Sunday, March 10, 2002
Why we're fightingJust saw the CBS documentary on 9/11. I just hope some of the politicians, American and European, who have begun to waver were watching. Maybe they'll begin to remember why this war is "open-ended," why there's no "exit strategy" now, why the war can't stop at the borders of Afghanistan. This isn't the U.S. "getting even" with the perpetrators. This is the U.S. making sure nobody ever tries to do this again. The cost needs to be made high, not so that we'll feel better about ourselves, but so that the roguest of rogue states rethinks its support for terrorist organizations.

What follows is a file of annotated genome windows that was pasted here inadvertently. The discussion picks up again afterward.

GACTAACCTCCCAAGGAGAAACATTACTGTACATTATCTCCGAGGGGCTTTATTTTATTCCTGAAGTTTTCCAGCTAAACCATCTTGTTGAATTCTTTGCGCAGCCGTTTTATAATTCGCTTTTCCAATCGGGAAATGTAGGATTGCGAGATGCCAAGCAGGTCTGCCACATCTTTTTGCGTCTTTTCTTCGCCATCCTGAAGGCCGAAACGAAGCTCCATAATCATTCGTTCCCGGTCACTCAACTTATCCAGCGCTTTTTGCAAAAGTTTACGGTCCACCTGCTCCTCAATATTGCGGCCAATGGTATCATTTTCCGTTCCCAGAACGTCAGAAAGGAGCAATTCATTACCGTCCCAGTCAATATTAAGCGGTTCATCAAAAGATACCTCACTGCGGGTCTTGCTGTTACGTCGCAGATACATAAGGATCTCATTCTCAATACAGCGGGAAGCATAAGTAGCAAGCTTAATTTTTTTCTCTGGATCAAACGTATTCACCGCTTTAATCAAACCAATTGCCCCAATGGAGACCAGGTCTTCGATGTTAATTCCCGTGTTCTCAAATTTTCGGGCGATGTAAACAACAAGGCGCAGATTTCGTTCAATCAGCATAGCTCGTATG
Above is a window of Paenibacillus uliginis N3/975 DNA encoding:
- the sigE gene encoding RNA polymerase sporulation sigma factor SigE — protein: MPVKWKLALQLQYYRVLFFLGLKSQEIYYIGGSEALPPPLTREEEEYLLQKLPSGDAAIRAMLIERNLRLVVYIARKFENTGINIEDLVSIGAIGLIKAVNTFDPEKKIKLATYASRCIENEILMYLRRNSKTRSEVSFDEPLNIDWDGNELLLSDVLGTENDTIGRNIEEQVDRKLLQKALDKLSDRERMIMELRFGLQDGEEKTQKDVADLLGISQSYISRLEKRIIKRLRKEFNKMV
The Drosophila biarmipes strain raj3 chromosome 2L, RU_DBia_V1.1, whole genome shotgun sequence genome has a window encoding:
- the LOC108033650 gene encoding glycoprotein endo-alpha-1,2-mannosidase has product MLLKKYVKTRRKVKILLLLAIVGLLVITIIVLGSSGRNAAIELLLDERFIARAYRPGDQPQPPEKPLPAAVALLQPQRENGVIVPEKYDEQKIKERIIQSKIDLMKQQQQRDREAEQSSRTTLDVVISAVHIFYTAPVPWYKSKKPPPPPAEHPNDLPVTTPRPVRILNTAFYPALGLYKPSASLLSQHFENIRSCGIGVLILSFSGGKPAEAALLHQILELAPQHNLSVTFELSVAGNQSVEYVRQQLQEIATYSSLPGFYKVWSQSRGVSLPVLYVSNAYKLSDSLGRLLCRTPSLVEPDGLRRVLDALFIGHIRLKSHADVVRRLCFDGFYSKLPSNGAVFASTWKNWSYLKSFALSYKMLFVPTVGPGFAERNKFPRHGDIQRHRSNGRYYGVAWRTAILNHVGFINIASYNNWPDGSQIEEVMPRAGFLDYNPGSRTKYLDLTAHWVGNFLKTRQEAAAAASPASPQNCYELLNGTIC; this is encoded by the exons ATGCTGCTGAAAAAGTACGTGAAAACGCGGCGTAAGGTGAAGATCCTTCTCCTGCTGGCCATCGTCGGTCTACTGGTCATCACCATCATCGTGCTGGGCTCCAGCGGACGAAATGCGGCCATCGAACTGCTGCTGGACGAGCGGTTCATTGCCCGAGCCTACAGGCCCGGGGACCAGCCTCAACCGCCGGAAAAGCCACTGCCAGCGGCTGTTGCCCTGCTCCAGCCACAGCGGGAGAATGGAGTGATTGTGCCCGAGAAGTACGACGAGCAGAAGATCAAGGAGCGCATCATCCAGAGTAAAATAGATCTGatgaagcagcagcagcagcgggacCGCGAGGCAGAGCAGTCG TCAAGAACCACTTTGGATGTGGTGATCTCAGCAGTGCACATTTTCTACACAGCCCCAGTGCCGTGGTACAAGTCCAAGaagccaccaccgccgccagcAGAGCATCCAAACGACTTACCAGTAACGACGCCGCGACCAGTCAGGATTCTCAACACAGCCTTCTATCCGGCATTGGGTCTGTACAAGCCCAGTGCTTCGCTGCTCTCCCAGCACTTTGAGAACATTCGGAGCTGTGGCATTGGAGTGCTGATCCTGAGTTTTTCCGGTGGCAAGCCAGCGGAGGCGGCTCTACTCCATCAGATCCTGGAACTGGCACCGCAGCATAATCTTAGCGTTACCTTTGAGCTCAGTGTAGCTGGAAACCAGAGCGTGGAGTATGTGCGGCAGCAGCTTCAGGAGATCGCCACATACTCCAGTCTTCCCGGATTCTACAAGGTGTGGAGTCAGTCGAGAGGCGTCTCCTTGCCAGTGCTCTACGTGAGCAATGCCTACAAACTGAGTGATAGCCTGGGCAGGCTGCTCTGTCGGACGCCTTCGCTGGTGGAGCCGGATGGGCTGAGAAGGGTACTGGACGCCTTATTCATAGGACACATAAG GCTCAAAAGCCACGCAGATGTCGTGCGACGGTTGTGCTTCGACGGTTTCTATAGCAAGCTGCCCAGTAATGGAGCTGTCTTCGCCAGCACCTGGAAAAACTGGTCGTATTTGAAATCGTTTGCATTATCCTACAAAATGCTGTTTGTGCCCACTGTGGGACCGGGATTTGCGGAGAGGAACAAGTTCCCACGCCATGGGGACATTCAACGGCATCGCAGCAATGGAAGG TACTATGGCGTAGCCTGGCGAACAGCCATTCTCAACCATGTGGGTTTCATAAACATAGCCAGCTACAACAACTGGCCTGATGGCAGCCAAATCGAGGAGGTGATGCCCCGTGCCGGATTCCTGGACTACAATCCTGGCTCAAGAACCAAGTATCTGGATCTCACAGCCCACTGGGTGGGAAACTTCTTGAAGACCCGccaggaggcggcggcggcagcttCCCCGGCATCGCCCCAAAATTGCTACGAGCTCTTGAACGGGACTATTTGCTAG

What's most striking about the documentary is the dignity, the calm professionalism of the firefighters. As the events unfold, you can see them getting more and worried, but they never panic. Until the buildings start coming down and they get the order to evacuate, they're headed in to help. The sickening thuds of bodies falling told them how bad it was, and they're startled, but they don't run. They wait to be told where to go and how to help. It's facile, but I can't help but contrast their behavior with those in the West Bank and elsewhere in the Middle East, cheering, dancing, and celebrating as they hear the news. Still, I spent most of the documentary thinking back to my own experience watching 9/11 unfold on television. The fear, the confusion, as wild rumors spread, the realization that some of the rumors were true, and the relief when others weren't. It's hard to believe it has been six months since then, that we identified who did it and responded already. People who thought this country was soft, who boasted that it would be another Vietnam if we tried to strike back, have already lost the battle. But the war's not over, and it's good to be reminded why it needs to continue.
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